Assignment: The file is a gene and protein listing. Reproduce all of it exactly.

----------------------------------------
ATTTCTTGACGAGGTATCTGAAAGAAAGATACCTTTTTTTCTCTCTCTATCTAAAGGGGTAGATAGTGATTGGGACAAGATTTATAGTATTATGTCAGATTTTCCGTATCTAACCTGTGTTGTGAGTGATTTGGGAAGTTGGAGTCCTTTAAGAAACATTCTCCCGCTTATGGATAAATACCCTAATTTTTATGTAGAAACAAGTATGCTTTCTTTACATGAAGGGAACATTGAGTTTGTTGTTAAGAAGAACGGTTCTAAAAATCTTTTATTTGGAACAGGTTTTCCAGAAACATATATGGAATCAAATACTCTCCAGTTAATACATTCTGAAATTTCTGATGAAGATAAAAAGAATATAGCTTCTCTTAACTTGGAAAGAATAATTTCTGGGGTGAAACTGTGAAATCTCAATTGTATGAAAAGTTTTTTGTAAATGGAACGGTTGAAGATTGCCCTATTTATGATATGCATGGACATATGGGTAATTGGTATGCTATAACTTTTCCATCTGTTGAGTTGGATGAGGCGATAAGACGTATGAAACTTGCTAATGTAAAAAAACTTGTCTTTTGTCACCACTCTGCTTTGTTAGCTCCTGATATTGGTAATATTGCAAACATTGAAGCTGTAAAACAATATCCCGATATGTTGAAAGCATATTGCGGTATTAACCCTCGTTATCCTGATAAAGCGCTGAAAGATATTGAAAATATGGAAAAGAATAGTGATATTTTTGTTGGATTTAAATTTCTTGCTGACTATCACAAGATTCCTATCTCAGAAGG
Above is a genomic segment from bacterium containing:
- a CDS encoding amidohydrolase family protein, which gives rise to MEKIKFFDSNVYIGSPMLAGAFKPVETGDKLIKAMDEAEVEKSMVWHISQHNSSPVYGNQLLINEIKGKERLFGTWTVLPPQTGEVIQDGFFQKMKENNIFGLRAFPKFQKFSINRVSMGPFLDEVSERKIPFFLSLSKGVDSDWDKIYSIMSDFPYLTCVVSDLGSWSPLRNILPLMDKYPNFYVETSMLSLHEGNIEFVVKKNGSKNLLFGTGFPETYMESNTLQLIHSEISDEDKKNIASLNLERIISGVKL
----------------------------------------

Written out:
ATTTCTTGACGAGGTATCTGAAAGAAAGATACCTTTTTTTCTCTCTCTATCTAAAGGGGTAGATAGTGATTGGGACAAGATTTATAGTATTATGTCAGATTTTCCGTATCTAACCTGTGTTGTGAGTGATTTGGGAAGTTGGAGTCCTTTAAGAAACATTCTCCCGCTTATGGATAAATACCCTAATTTTTATGTAGAAACAAGTATGCTTTCTTTACATGAAGGGAACATTGAGTTTGTTGTTAAGAAGAACGGTTCTAAAAATCTTTTATTTGGAACAGGTTTTCCAGAAACATATATGGAATCAAATACTCTCCAGTTAATACATTCTGAAATTTCTGATGAAGATAAAAAGAATATAGCTTCTCTTAACTTGGAAAGAATAATTTCTGGGGTGAAACTGTGAAATCTCAATTGTATGAAAAGTTTTTTGTAAATGGAACGGTTGAAGATTGCCCTATTTATGATATGCATGGACATATGGGTAATTGGTATGCTATAACTTTTCCATCTGTTGAGTTGGATGAGGCGATAAGACGTATGAAACTTGCTAATGTAAAAAAACTTGTCTTTTGTCACCACTCTGCTTTGTTAGCTCCTGATATTGGTAATATTGCAAACATTGAAGCTGTAAAACAATATCCCGATATGTTGAAAGCATATTGCGGTATTAACCCTCGTTATCCTGATAAAGCGCTGAAAGATATTGAAAATATGGAAAAGAATAGTGATATTTTTGTTGGATTTAAATTTCTTGCTGACTATCACAAGATTCCTATCTCAGAAGG
Above is a genomic segment from bacterium containing:
- a CDS encoding amidohydrolase family protein, which gives rise to MEKIKFFDSNVYIGSPMLAGAFKPVETGDKLIKAMDEAEVEKSMVWHISQHNSSPVYGNQLLINEIKGKERLFGTWTVLPPQTGEVIQDGFFQKMKENNIFGLRAFPKFQKFSINRVSMGPFLDEVSERKIPFFLSLSKGVDSDWDKIYSIMSDFPYLTCVVSDLGSWSPLRNILPLMDKYPNFYVETSMLSLHEGNIEFVVKKNGSKNLLFGTGFPETYMESNTLQLIHSEISDEDKKNIASLNLERIISGVKL